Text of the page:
Network Rail Ltd., which owns and operates most of the U.K.’s tracks, will start borrowing directly from the government rather than accessing markets under its own name, Britain’s Debt Management Office said.
The U.K. may lend as much as 6.5 billion pounds ($11 billion) to Network Rail in the financial year starting this month to make the company’s funding more efficient, according to a statement from the London-based debt office. That amount was added to its financing plans for the period, the agency said.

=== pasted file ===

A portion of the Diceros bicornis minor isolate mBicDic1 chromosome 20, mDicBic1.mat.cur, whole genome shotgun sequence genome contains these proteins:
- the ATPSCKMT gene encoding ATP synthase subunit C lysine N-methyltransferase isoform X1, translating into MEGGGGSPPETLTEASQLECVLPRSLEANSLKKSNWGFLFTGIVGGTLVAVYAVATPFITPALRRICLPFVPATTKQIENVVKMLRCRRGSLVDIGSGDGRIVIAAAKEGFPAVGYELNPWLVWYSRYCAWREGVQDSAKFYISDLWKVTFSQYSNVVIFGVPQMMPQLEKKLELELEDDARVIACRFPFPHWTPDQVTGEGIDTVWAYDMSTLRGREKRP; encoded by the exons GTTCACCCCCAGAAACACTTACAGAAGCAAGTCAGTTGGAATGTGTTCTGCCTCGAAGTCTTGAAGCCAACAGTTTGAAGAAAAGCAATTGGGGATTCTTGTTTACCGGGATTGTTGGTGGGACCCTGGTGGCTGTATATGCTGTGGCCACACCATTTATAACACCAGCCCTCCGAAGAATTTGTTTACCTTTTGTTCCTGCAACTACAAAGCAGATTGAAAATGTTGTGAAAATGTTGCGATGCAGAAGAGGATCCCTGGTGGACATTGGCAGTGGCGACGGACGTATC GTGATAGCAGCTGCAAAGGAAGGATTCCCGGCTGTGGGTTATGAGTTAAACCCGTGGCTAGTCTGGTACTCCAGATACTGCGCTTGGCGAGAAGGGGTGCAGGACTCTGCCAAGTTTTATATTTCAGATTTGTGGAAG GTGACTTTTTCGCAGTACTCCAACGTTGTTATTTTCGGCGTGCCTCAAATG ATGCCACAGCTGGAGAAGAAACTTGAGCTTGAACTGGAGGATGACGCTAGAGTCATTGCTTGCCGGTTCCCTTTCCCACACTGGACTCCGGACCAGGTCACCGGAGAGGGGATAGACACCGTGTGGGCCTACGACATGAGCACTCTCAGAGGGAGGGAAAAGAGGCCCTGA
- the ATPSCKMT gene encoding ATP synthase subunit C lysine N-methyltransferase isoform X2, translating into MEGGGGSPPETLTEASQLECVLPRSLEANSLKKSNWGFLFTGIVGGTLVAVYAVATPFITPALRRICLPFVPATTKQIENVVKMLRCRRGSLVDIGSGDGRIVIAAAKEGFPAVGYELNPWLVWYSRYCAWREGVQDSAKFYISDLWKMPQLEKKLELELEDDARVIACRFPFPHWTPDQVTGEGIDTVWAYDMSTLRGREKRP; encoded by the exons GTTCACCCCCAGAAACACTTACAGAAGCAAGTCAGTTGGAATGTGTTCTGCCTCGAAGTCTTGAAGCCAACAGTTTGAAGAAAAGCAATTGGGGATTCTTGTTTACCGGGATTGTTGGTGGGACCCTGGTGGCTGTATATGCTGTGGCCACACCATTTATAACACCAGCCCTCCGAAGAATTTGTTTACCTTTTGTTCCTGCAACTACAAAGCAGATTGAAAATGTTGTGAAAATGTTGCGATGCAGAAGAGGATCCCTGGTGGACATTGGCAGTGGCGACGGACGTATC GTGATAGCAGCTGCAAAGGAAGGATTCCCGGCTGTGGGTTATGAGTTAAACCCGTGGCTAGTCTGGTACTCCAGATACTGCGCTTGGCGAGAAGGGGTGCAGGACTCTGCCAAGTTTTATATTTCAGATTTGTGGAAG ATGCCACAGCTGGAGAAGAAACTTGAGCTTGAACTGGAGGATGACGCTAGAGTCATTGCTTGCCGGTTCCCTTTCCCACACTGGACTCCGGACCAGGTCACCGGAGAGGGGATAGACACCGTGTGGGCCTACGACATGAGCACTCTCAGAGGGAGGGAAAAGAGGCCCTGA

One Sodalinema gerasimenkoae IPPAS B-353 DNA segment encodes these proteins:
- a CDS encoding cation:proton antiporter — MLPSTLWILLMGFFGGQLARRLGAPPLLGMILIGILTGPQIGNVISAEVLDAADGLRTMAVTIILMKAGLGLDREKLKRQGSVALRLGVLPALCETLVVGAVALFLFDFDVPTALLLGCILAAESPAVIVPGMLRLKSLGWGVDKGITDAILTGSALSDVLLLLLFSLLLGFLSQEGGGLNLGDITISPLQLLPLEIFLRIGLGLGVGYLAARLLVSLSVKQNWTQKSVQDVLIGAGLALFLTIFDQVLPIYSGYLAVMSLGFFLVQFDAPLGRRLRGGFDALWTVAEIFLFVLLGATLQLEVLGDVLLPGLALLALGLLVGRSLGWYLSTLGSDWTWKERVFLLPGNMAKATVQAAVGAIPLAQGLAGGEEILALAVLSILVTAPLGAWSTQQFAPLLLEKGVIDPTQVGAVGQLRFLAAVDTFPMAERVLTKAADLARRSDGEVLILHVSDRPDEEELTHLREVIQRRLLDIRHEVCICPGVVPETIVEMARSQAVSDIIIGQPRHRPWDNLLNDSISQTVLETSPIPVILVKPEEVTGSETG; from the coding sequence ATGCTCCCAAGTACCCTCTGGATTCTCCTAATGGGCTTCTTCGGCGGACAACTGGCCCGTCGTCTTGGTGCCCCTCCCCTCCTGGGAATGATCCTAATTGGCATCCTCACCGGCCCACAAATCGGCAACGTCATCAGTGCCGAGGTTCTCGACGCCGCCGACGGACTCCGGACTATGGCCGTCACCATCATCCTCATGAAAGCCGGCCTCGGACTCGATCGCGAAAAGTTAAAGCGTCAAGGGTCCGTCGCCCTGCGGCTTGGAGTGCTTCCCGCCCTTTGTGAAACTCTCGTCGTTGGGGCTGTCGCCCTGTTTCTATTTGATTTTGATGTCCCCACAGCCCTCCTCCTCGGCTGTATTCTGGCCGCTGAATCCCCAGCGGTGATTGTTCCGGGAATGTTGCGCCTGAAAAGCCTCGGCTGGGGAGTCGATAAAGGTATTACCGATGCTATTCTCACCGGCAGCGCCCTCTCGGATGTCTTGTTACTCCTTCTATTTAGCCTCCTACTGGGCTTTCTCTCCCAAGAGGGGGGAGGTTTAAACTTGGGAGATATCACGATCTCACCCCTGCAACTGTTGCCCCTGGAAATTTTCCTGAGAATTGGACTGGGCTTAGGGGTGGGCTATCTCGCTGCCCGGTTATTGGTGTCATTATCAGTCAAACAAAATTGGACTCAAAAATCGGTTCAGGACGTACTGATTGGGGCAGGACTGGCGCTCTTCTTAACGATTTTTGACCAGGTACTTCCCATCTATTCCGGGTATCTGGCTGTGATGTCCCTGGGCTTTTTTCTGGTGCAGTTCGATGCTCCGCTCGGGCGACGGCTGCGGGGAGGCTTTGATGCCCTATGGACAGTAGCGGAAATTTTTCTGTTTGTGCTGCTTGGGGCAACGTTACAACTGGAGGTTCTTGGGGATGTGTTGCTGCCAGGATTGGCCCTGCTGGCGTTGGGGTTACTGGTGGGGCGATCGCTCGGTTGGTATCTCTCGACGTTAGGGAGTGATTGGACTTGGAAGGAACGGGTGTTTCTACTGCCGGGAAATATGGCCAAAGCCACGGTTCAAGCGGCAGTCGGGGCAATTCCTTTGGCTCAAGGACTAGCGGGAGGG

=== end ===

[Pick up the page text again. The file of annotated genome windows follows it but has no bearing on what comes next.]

“The government has now determined that, in future, value for money for the taxpayer will best be secured by Network Rail borrowing directly from the government, rather than by Network Rail issuing debt in its own name,” the debt office said. The government is discussing a possible loan arrangement “in advance of Network Rail’s formal reclassification to the public sector in September 2014,” the DMO said.
Even with that additional requirement, the U.K.’s planned sales of gilts were cut by 1.2 billion pounds to 127.2 billion pounds for the financial year, the DMO said.
The yield on U.K. 10-year bonds fell two basis points, or 0.02 percentage point, to 2.69 percent at 1:04 p.m. London time.
Network Rail has about 29 billion pounds of bonds outstanding, according to data compiled by Bloomberg.